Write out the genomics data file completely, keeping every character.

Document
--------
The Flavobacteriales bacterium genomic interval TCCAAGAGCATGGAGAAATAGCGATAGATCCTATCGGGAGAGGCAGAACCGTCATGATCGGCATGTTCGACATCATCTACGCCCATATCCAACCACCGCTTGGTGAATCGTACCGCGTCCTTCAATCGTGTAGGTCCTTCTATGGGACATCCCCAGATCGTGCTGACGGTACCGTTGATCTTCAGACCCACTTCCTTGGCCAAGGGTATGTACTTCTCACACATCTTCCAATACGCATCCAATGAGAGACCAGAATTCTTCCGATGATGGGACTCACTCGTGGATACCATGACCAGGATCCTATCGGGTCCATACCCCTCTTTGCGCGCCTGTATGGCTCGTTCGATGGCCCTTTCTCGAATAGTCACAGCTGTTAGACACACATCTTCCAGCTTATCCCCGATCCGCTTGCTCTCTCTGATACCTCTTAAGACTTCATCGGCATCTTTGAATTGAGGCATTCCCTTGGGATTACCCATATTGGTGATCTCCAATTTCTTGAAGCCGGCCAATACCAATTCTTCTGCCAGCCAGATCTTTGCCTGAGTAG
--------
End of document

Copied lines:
The Flavobacteriales bacterium genomic interval TCCAAGAGCATGGAGAAATAGCGATAGATCCTATCGGGAGAGGCAGAACCGTCATGATCGGCATGTTCGACATCATCTACGCCCATATCCAACCACCGCTTGGTGAATCGTACCGCGTCCTTCAATCGTGTAGGTCCTTCTATGGGACATCCCCAGATCGTGCTGACGGTACCGTTGATCTTCAGACCCACTTCCTTGGCCAAGGGTATGTACTTCTCACACATCTTCCAATACGCATCCAATGAGAGACCAGAATTCTTCCGATGATGGGACTCACTCGTGGATACCATGACCAGGATCCTATCGGGTCCATACCCCTCTTTGCGCGCCTGTATGGCTCGTTCGATGGCCCTTTCTCGAATAGTCACAGCTGTTAGACACACATCTTCCAGCTTATCCCCGATCCGCTTGCTCTCTCTGATACCTCTTAAGACTTCATCGGCATCTTTGAATTGAGGCATTCCCTTGGGATTACCCATATTGGTGATCTCCAATTTCTTGAAGCCGGCCAATACCAATTCTTCTGCCAGCCAGATCTTTGCCTGAGTAG